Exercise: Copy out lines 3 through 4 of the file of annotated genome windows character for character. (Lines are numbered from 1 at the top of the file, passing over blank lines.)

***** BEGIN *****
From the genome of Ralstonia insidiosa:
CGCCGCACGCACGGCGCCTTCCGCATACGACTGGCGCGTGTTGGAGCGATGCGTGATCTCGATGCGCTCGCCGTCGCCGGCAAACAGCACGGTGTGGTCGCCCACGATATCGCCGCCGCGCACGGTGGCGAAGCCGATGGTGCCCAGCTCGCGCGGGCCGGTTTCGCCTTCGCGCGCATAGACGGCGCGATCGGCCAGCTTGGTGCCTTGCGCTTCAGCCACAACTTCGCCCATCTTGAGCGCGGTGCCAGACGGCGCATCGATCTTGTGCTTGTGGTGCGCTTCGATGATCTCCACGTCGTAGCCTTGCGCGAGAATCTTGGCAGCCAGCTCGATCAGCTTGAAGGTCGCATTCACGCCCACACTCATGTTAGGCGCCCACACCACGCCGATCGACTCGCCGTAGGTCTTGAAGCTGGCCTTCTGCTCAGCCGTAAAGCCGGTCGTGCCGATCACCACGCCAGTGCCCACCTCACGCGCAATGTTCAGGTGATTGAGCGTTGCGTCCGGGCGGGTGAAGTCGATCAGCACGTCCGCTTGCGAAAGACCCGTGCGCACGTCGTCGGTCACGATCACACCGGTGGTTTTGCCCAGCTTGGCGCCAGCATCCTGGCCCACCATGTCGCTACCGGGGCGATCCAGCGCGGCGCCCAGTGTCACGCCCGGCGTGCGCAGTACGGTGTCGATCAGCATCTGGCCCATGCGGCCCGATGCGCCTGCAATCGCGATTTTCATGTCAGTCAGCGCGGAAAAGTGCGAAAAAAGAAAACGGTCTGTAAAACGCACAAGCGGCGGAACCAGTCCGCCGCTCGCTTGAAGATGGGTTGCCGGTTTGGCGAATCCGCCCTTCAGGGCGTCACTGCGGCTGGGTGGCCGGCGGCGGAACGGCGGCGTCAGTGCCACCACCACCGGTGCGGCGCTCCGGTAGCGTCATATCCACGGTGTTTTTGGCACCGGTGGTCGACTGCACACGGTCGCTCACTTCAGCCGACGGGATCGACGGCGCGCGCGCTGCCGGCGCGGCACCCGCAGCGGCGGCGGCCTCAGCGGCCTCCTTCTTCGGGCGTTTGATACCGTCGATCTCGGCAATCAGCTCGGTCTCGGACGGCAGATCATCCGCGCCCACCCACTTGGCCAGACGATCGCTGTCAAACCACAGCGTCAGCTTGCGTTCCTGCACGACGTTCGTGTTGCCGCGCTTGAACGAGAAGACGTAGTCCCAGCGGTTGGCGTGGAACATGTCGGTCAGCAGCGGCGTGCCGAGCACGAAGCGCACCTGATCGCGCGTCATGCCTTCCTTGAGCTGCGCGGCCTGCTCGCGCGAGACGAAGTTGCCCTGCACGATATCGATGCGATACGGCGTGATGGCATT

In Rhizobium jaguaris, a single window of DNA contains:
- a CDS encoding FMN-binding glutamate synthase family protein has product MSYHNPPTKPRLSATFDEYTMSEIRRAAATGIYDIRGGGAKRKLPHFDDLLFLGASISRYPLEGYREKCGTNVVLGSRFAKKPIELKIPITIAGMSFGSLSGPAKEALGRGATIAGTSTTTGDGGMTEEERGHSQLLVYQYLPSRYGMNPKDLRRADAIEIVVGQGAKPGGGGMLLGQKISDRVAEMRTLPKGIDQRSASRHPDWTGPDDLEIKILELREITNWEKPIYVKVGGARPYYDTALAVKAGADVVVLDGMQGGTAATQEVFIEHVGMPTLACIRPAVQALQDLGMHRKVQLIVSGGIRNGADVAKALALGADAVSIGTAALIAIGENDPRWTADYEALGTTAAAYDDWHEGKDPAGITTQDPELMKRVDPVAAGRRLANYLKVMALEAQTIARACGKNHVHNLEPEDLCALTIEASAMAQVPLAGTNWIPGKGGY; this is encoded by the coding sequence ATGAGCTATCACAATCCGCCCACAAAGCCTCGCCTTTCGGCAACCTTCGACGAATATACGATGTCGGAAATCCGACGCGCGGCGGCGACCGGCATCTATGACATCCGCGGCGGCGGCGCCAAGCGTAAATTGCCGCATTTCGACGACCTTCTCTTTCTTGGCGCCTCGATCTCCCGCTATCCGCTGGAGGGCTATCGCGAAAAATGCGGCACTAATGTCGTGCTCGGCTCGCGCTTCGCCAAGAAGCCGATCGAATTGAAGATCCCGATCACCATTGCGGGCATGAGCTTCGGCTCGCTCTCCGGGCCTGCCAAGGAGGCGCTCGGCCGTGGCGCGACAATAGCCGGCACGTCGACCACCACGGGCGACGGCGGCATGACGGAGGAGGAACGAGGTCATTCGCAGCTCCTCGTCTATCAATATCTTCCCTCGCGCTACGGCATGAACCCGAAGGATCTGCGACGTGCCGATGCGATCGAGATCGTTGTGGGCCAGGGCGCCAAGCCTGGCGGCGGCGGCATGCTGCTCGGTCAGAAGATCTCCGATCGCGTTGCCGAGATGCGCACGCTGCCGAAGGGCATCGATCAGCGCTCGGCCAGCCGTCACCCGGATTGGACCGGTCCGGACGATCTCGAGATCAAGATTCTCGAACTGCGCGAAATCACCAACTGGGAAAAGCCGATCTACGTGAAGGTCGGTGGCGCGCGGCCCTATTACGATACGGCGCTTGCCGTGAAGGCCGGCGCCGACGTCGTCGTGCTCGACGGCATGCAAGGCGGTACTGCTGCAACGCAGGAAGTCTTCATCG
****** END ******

In Rhizobium jaguaris, a single window of DNA contains:
- a CDS encoding FMN-binding glutamate synthase family protein has product MSYHNPPTKPRLSATFDEYTMSEIRRAAATGIYDIRGGGAKRKLPHFDDLLFLGASISRYPLEGYREKCGTNVVLGSRFAKKPIELKIPITIAGMSFGSLSGPAKEALGRGATIAGTSTTTGDGGMTEEERGHSQLLVYQYLPSRYGMNPKDLRRADAIEIVVGQGAKPGGGGMLLGQKISDRVAEMRTLPKGIDQRSASRHPDWTGPDDLEIKILELREITNWEKPIYVKVGGARPYYDTALAVKAGADVVVLDGMQGGTAATQEVFIEHVGMPTLACIRPAVQALQDLGMHRKVQLIVSGGIRNGADVAKALALGADAVSIGTAALIAIGENDPRWTADYEALGTTAAAYDDWHEGKDPAGITTQDPELMKRVDPVAAGRRLANYLKVMALEAQTIARACGKNHVHNLEPEDLCALTIEASAMAQVPLAGTNWIPGKGGY; this is encoded by the coding sequence ATGAGCTATCACAATCCGCCCACAAAGCCTCGCCTTTCGGCAACCTTCGACGAATATACGATGTCGGAAATCCGACGCGCGGCGGCGACCGGCATCTATGACATCCGCGGCGGCGGCGCCAAGCGTAAATTGCCGCATTTCGACGACCTTCTCTTTCTTGGCGCCTCGATCTCCCGCTATCCGCTGGAGGGCTATCGCGAAAAATGCGGCACTAATGTCGTGCTCGGCTCGCGCTTCGCCAAGAAGCCGATCGAATTGAAGATCCCGATCACCATTGCGGGCATGAGCTTCGGCTCGCTCTCCGGGCCTGCCAAGGAGGCGCTCGGCCGTGGCGCGACAATAGCCGGCACGTCGACCACCACGGGCGACGGCGGCATGACGGAGGAGGAACGAGGTCATTCGCAGCTCCTCGTCTATCAATATCTTCCCTCGCGCTACGGCATGAACCCGAAGGATCTGCGACGTGCCGATGCGATCGAGATCGTTGTGGGCCAGGGCGCCAAGCCTGGCGGCGGCGGCATGCTGCTCGGTCAGAAGATCTCCGATCGCGTTGCCGAGATGCGCACGCTGCCGAAGGGCATCGATCAGCGCTCGGCCAGCCGTCACCCGGATTGGACCGGTCCGGACGATCTCGAGATCAAGATTCTCGAACTGCGCGAAATCACCAACTGGGAAAAGCCGATCTACGTGAAGGTCGGTGGCGCGCGGCCCTATTACGATACGGCGCTTGCCGTGAAGGCCGGCGCCGACGTCGTCGTGCTCGACGGCATGCAAGGCGGTACTGCTGCAACGCAGGAAGTCTTCATCG